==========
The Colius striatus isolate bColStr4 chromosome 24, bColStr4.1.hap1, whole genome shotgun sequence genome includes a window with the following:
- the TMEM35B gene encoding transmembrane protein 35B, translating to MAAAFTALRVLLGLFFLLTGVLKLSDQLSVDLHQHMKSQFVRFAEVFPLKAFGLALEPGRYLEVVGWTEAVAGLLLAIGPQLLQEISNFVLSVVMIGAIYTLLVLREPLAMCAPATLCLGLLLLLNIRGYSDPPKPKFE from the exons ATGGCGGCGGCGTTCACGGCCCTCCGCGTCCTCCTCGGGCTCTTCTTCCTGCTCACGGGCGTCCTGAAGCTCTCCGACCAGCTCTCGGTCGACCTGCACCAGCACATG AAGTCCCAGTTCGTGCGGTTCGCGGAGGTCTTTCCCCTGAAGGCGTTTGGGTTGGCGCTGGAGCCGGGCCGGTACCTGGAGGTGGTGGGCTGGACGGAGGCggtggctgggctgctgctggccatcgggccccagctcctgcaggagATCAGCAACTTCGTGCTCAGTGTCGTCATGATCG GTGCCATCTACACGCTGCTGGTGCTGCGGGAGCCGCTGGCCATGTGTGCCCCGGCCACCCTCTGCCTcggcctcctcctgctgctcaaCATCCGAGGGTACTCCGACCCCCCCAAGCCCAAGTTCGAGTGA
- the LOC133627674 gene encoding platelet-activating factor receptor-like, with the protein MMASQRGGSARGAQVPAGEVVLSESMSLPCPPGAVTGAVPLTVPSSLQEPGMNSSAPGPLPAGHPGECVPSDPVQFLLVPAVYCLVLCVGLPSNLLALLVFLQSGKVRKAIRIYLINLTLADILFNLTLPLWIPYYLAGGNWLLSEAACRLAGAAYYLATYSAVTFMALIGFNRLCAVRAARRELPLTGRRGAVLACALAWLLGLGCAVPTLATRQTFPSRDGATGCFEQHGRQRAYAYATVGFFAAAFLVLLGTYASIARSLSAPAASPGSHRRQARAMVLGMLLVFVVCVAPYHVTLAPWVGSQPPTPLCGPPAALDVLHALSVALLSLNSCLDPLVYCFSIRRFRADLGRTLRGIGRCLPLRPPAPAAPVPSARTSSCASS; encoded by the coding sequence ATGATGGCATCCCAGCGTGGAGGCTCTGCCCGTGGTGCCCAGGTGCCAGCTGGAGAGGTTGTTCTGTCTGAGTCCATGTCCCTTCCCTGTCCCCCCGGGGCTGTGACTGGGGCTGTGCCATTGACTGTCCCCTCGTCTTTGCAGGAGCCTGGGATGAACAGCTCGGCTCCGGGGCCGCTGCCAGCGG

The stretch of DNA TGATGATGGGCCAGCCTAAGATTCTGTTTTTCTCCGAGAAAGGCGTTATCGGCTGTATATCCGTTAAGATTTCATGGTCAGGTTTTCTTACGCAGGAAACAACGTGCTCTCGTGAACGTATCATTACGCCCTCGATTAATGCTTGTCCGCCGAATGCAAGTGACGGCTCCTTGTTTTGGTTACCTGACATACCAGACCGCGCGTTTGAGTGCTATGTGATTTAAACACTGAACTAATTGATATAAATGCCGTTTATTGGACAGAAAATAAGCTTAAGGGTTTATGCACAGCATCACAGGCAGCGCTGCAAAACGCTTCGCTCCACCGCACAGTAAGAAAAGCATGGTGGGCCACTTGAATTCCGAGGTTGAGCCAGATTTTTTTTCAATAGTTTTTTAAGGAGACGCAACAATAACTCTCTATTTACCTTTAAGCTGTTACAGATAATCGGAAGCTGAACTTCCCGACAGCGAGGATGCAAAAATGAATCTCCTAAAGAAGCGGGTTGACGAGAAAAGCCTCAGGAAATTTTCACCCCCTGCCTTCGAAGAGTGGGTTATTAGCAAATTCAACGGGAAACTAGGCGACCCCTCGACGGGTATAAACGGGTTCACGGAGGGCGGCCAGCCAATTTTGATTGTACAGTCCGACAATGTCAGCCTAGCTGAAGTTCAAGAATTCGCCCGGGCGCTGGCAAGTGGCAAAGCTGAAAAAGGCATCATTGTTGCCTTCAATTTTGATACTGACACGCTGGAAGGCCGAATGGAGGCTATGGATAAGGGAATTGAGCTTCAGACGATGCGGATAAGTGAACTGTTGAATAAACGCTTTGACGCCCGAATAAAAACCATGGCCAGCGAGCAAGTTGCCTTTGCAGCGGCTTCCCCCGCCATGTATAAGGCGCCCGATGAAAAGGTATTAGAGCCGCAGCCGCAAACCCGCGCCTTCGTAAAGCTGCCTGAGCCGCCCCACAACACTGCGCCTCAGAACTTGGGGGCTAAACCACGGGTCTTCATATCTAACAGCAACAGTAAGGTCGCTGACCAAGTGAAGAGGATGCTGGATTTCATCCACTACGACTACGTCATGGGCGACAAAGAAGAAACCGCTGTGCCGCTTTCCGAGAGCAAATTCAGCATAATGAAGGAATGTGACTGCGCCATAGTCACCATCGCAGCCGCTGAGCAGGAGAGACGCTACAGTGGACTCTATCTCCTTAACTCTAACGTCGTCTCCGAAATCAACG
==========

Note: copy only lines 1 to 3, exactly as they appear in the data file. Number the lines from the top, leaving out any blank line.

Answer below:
The Colius striatus isolate bColStr4 chromosome 24, bColStr4.1.hap1, whole genome shotgun sequence genome includes a window with the following:
- the TMEM35B gene encoding transmembrane protein 35B, translating to MAAAFTALRVLLGLFFLLTGVLKLSDQLSVDLHQHMKSQFVRFAEVFPLKAFGLALEPGRYLEVVGWTEAVAGLLLAIGPQLLQEISNFVLSVVMIGAIYTLLVLREPLAMCAPATLCLGLLLLLNIRGYSDPPKPKFE from the exons ATGGCGGCGGCGTTCACGGCCCTCCGCGTCCTCCTCGGGCTCTTCTTCCTGCTCACGGGCGTCCTGAAGCTCTCCGACCAGCTCTCGGTCGACCTGCACCAGCACATG AAGTCCCAGTTCGTGCGGTTCGCGGAGGTCTTTCCCCTGAAGGCGTTTGGGTTGGCGCTGGAGCCGGGCCGGTACCTGGAGGTGGTGGGCTGGACGGAGGCggtggctgggctgctgctggccatcgggccccagctcctgcaggagATCAGCAACTTCGTGCTCAGTGTCGTCATGATCG GTGCCATCTACACGCTGCTGGTGCTGCGGGAGCCGCTGGCCATGTGTGCCCCGGCCACCCTCTGCCTcggcctcctcctgctgctcaaCATCCGAGGGTACTCCGACCCCCCCAAGCCCAAGTTCGAGTGA
- the LOC133627674 gene encoding platelet-activating factor receptor-like, with the protein MMASQRGGSARGAQVPAGEVVLSESMSLPCPPGAVTGAVPLTVPSSLQEPGMNSSAPGPLPAGHPGECVPSDPVQFLLVPAVYCLVLCVGLPSNLLALLVFLQSGKVRKAIRIYLINLTLADILFNLTLPLWIPYYLAGGNWLLSEAACRLAGAAYYLATYSAVTFMALIGFNRLCAVRAARRELPLTGRRGAVLACALAWLLGLGCAVPTLATRQTFPSRDGATGCFEQHGRQRAYAYATVGFFAAAFLVLLGTYASIARSLSAPAASPGSHRRQARAMVLGMLLVFVVCVAPYHVTLAPWVGSQPPTPLCGPPAALDVLHALSVALLSLNSCLDPLVYCFSIRRFRADLGRTLRGIGRCLPLRPPAPAAPVPSARTSSCASS; encoded by the coding sequence ATGATGGCATCCCAGCGTGGAGGCTCTGCCCGTGGTGCCCAGGTGCCAGCTGGAGAGGTTGTTCTGTCTGAGTCCATGTCCCTTCCCTGTCCCCCCGGGGCTGTGACTGGGGCTGTGCCATTGACTGTCCCCTCGTCTTTGCAGGAGCCTGGGATGAACAGCTCGGCTCCGGGGCCGCTGCCAGCGG